The Peacock Feather by Sunil Kapoor and Sudhir Kapoor is a collection of ten short stories. I received the book as a review copy from the publisher, Rupa Publications and would like to thank them for the same.
The Peacock Feather is a collection of short stories that will keep the readers totally captivated and engrossed in its interesting storyline, replete with twists and unexpected turns. It explores a wide range of genres, each story having its unique characteristics.
From a bittersweet love story in ‘The Peacock Feather’; to a rags-to-riches story in ‘The Gutka King’; an engineer in the early part of the twentieth century determined to accomplish his mission against all odds in ‘The Accomplisher’; to addressing the issue of the dowry system in ‘The Bridal Gift’.
These stories take the reader through an emotional path, traumatic experiences and fraudulent maneuvers, which depict the true nature of the human beings with all their flaws and nuances. They are based on real life occurrences, albeit fictionalized, and interwoven with several interesting anecdotes.
The first story talks about how meeting someone after many years bring back memories of a lost love and the second story talks about how a little boy who could barely get two meals in a day makes it big because of his hard work, perseverance and self-belief. The third story is about a girl who runs away from home to marry her boyfriend but ….. The fourth story is about how meeting someone in the line of work takes the protagonist on a mission. Suicide note is about people start to infer things without even bothering to check the facts and the next story is about four friends and their ambitions. A misplaced draft addresses the dowry demands in our country and the Wambesi Throne is about how a king finds a way to address the problems his country is facing. An accomplisher is about how grit and determination helps when we need to complete our work and the last story is about a family of Punjab.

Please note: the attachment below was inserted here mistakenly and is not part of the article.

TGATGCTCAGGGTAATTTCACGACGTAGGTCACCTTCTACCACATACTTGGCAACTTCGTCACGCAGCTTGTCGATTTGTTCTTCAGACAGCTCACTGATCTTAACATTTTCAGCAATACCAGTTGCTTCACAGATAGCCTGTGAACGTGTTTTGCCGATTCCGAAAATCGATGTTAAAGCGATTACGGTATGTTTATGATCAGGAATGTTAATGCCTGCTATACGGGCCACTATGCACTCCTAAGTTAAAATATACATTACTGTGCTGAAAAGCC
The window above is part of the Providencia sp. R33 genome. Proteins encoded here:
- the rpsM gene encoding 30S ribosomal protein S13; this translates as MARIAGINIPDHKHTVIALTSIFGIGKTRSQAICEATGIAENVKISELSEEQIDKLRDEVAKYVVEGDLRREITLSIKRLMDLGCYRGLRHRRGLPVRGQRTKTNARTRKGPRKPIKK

The cover is beautiful and the book being hardbound makes it more beautiful. The stories have been written in simple English making them easy to understand. Though the stories are approximately fifteen to twenty pages long, still, the flow is such that they do not feel so long. As the authors have mentioned at the beginning of the book, these stories have been inspired by people from all walks of life, each of whom had a story to tell. The descriptions are beautiful, very easy to picturise. In the first story, when the author described Goa, I felt I was there and same was the case with Mussourie in the same story. It is Delhi in the third story and Kashmir in the fourth one. The fifth story describes Lucknow and the sixth, Bangalore and Malaysia and one story, Himachal Pradesh.
Most of the stories go into flashback and even then I did not feel that I was reading the flashback, the flow was so good
A beautifully written book which can be read one story at a time.
Disclaimer: I received a free copy of the book from the publisher in return for my honest review. I have NOT received any monetary compensation for the same.